Freedom Convoy Closure of US-Canadian Border Did Not Affect Trade, Statistics Canada Shows
© GEOFF ROBINSSupporters of the Truckers Convoy against the Covid-19 vaccine mandate block traffic in Canada bound lanes of the Ambassador Bridge border crossing, in Windsor, Ontario, on February 8, 2022.
© GEOFF ROBINS
Canadian Prime Minister Justin Trudeau, after weeks of protests against coronavirus-related restrictions, introduced the first state of emergency law in February. He claimed that blockades at the borders by the protesters were damaging the economy.
New data shows that the border blockades during protests organized by the Freedom Convoy in Ottawa barely affected cross-border trade, according to Statistics Canada.
The figures indicate that trade actually increased compared with the same period in 2021, which calls into question the explanations of Canadian Prime Minister Justin Trudeau, who implemented the Emergencies Act on February 14, citing “threats to (Canada’s) economic security resulting from the impacts of blockades of critical infrastructure, including trade corridors and international border crossings.”
The first blockade of a border crossing took place in Coutts, Alberta, resulting in a halt to all traffic at checkpoints to Montana. The Ambassador Bridge border crossing in Ontario was also blocked later, with other blockages at the US border occurring in British Columbia and Manitoba.
Meanwhile, trade in perishables such as vegetables rose in February, with Ontario reporting a 7 percent year-over-year increase in turnover. The increase was particularly evident in Alberta, where the number of imported vegetables was up by 66 percent.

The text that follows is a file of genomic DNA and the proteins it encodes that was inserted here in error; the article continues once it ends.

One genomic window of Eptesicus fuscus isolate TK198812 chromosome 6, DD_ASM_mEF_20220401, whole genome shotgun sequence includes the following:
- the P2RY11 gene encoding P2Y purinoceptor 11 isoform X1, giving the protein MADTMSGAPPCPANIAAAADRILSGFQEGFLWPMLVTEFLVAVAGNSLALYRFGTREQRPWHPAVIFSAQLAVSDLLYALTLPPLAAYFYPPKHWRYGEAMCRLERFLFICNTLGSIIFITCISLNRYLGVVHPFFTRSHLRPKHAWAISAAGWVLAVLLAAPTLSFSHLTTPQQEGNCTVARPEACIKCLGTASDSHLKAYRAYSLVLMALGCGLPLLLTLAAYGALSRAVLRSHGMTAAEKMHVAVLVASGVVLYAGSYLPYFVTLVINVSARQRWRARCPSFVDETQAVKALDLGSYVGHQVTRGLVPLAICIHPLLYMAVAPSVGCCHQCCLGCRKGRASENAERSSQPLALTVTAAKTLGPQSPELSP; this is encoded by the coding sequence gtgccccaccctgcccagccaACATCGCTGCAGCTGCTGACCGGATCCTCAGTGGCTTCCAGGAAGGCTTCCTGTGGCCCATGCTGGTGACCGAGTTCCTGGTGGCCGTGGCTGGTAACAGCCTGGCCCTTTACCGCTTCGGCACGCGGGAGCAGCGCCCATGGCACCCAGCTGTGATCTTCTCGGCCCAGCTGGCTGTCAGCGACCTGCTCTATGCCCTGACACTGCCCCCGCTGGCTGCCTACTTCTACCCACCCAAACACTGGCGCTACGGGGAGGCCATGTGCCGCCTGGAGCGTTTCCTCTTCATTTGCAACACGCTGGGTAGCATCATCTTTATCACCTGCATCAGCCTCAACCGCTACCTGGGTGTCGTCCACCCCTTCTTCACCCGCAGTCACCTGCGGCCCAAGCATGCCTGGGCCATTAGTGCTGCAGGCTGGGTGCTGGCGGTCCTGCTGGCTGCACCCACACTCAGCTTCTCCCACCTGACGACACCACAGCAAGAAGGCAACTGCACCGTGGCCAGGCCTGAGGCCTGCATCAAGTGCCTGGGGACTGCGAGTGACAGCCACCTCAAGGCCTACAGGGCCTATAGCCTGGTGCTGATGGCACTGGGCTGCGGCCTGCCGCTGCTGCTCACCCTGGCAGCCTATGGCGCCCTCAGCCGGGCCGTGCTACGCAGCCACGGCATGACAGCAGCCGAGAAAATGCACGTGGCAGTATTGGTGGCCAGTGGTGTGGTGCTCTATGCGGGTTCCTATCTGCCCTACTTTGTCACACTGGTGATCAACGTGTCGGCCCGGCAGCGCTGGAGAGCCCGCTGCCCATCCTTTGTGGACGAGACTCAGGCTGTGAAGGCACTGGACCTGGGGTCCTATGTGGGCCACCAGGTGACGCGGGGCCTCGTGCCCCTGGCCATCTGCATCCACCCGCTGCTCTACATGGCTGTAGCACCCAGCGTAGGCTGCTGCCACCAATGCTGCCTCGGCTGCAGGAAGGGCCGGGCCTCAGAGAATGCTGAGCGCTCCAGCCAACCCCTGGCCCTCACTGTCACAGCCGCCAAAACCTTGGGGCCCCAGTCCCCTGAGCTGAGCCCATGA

The turnover of almost all types of goods, with the exception of the automotive trade, increased in February despite the closure of border crossings. The statistics revealed that most of the goods reached their destinations despite various delays caused by the blockades.
Nevertheless, Deputy Prime Minister Chrystia Freeland claimed at the time that “the Ambassador Bridge (blockade) has affected about $390-million in trade each day.”
Protests in Canada started on January 29 following the implementation of new pandemic rules that allowed only fully vaccinated drivers to cross the border into the US. The rally, joined by truck drivers, quickly turned into a demonstration against COVID-19 restrictions in general. In February, a state of emergency was declared in Ottawa, which had become paralyzed by traffic jams.
Trudeau brought into force the emergency law, adopted in 1988, on February 14 for the first time in Canada’s history. He justified the action by referring to the economic damage that the protests had caused.
Earlier in the week, Canada initiated a national investigation into the government's use of the Act to examine the circumstances that led to its enactment. The prime minister has appointed Paul S. Rouleau to lead a “Public Order Emergency Commission” to conduct an independent public inquiry and submit its results by February 20, 2023.
Liberals have already tried to block some lawsuits over access to documents used by the federal government to justify its emergency measures. Court documents show that in an attempt to keep the documents from the Canadian Constitution Foundation and other civil rights groups, the Liberals invoked “cabinet confidentiality.”